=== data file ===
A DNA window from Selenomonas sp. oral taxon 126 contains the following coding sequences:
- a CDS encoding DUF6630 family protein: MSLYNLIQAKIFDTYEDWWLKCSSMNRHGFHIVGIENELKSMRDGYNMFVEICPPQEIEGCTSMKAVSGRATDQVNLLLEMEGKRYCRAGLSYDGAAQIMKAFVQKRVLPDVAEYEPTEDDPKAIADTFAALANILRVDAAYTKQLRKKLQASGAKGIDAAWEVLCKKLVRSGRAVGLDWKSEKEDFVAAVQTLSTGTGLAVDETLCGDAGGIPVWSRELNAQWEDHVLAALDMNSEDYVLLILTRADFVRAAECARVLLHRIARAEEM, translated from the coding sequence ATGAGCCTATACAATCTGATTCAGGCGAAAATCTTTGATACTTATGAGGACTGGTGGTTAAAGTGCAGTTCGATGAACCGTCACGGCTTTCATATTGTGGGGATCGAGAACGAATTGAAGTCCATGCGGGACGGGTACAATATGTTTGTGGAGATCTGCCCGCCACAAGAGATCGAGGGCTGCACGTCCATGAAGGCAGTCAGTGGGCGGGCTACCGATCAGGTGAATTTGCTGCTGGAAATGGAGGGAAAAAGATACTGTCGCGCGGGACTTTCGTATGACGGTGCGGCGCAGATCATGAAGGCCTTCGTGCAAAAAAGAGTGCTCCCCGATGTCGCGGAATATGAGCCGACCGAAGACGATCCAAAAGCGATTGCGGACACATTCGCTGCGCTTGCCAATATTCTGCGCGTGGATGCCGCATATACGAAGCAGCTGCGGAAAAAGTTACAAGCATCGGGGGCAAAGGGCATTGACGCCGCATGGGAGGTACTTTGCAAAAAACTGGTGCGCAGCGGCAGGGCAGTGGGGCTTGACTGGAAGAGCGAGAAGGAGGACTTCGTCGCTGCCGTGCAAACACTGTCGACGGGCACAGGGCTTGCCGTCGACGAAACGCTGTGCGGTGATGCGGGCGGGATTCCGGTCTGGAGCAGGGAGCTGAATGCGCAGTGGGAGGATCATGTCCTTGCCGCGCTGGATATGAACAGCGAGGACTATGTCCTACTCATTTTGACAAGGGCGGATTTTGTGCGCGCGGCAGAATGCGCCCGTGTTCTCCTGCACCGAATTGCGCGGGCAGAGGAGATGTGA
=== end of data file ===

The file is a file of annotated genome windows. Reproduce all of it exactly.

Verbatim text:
A DNA window from Selenomonas sp. oral taxon 126 contains the following coding sequences:
- a CDS encoding DUF6630 family protein: MSLYNLIQAKIFDTYEDWWLKCSSMNRHGFHIVGIENELKSMRDGYNMFVEICPPQEIEGCTSMKAVSGRATDQVNLLLEMEGKRYCRAGLSYDGAAQIMKAFVQKRVLPDVAEYEPTEDDPKAIADTFAALANILRVDAAYTKQLRKKLQASGAKGIDAAWEVLCKKLVRSGRAVGLDWKSEKEDFVAAVQTLSTGTGLAVDETLCGDAGGIPVWSRELNAQWEDHVLAALDMNSEDYVLLILTRADFVRAAECARVLLHRIARAEEM, translated from the coding sequence ATGAGCCTATACAATCTGATTCAGGCGAAAATCTTTGATACTTATGAGGACTGGTGGTTAAAGTGCAGTTCGATGAACCGTCACGGCTTTCATATTGTGGGGATCGAGAACGAATTGAAGTCCATGCGGGACGGGTACAATATGTTTGTGGAGATCTGCCCGCCACAAGAGATCGAGGGCTGCACGTCCATGAAGGCAGTCAGTGGGCGGGCTACCGATCAGGTGAATTTGCTGCTGGAAATGGAGGGAAAAAGATACTGTCGCGCGGGACTTTCGTATGACGGTGCGGCGCAGATCATGAAGGCCTTCGTGCAAAAAAGAGTGCTCCCCGATGTCGCGGAATATGAGCCGACCGAAGACGATCCAAAAGCGATTGCGGACACATTCGCTGCGCTTGCCAATATTCTGCGCGTGGATGCCGCATATACGAAGCAGCTGCGGAAAAAGTTACAAGCATCGGGGGCAAAGGGCATTGACGCCGCATGGGAGGTACTTTGCAAAAAACTGGTGCGCAGCGGCAGGGCAGTGGGGCTTGACTGGAAGAGCGAGAAGGAGGACTTCGTCGCTGCCGTGCAAACACTGTCGACGGGCACAGGGCTTGCCGTCGACGAAACGCTGTGCGGTGATGCGGGCGGGATTCCGGTCTGGAGCAGGGAGCTGAATGCGCAGTGGGAGGATCATGTCCTTGCCGCGCTGGATATGAACAGCGAGGACTATGTCCTACTCATTTTGACAAGGGCGGATTTTGTGCGCGCGGCAGAATGCGCCCGTGTTCTCCTGCACCGAATTGCGCGGGCAGAGGAGATGTGA